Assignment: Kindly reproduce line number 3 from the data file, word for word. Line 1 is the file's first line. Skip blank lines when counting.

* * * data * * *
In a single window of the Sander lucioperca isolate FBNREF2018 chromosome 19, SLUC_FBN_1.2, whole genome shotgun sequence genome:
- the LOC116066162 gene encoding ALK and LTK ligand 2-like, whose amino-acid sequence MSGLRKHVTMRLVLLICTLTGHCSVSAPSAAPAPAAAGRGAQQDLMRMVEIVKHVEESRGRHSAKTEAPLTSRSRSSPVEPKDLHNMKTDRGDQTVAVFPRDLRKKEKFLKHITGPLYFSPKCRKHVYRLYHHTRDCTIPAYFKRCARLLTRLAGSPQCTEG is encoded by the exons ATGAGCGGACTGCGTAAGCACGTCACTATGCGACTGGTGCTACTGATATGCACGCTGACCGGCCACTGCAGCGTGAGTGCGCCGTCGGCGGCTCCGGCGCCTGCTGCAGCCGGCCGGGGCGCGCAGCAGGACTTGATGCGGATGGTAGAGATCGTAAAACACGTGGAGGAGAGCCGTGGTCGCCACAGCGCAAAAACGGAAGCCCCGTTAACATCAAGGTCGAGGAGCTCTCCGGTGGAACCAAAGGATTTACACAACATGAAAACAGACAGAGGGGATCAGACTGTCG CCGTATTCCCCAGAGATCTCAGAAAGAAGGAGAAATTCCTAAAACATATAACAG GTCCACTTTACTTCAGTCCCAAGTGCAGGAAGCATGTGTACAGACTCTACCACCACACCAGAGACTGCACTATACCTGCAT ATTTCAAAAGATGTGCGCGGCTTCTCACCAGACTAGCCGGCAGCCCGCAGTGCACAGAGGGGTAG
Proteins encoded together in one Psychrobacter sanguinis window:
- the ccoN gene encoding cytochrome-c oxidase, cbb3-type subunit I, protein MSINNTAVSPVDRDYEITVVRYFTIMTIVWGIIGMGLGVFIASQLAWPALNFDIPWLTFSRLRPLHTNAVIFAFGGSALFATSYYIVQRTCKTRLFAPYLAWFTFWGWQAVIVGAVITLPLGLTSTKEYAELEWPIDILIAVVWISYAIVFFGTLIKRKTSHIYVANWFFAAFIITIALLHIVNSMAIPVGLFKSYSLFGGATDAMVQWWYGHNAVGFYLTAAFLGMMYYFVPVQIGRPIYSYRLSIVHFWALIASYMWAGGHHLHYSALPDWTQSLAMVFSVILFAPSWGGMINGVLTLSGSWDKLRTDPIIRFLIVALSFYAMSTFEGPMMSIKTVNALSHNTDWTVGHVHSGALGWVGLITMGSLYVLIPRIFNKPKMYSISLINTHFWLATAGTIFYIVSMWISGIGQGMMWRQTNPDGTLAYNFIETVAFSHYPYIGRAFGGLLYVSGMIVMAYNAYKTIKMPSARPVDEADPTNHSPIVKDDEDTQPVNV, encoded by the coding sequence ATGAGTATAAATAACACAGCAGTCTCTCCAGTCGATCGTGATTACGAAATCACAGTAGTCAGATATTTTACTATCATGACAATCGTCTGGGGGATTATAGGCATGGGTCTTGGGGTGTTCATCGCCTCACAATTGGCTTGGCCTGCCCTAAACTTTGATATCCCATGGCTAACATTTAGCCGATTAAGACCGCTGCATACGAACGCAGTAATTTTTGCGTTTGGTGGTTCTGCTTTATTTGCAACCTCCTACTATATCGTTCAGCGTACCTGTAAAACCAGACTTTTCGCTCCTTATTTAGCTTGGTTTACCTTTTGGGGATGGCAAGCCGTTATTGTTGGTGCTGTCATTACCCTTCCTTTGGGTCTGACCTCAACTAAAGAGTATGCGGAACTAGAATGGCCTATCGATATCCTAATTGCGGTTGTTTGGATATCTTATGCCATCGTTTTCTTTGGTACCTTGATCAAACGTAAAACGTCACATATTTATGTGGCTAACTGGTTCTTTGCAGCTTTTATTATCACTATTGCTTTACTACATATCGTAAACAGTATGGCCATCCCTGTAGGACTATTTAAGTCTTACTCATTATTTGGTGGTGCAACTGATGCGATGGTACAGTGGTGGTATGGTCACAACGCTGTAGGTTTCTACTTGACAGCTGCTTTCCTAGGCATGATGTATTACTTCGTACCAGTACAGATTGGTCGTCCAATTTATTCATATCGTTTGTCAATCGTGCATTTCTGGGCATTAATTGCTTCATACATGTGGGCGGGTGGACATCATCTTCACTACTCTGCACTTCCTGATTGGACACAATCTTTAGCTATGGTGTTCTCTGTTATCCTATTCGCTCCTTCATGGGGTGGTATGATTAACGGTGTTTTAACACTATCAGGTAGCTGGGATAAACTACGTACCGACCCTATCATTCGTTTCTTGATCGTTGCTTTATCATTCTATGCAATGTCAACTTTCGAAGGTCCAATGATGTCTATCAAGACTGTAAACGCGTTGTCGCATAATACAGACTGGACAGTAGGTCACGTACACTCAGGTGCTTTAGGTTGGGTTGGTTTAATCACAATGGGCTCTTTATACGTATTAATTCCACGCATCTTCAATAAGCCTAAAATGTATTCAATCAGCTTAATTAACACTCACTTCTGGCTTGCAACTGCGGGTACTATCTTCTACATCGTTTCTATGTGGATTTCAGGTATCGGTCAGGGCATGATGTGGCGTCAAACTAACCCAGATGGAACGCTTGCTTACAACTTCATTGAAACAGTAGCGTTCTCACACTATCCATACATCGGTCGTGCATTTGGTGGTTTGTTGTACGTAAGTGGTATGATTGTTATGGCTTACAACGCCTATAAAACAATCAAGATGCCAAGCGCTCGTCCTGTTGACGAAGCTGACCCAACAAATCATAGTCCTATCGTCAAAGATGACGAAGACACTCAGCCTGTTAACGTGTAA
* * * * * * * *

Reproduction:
Proteins encoded together in one Psychrobacter sanguinis window: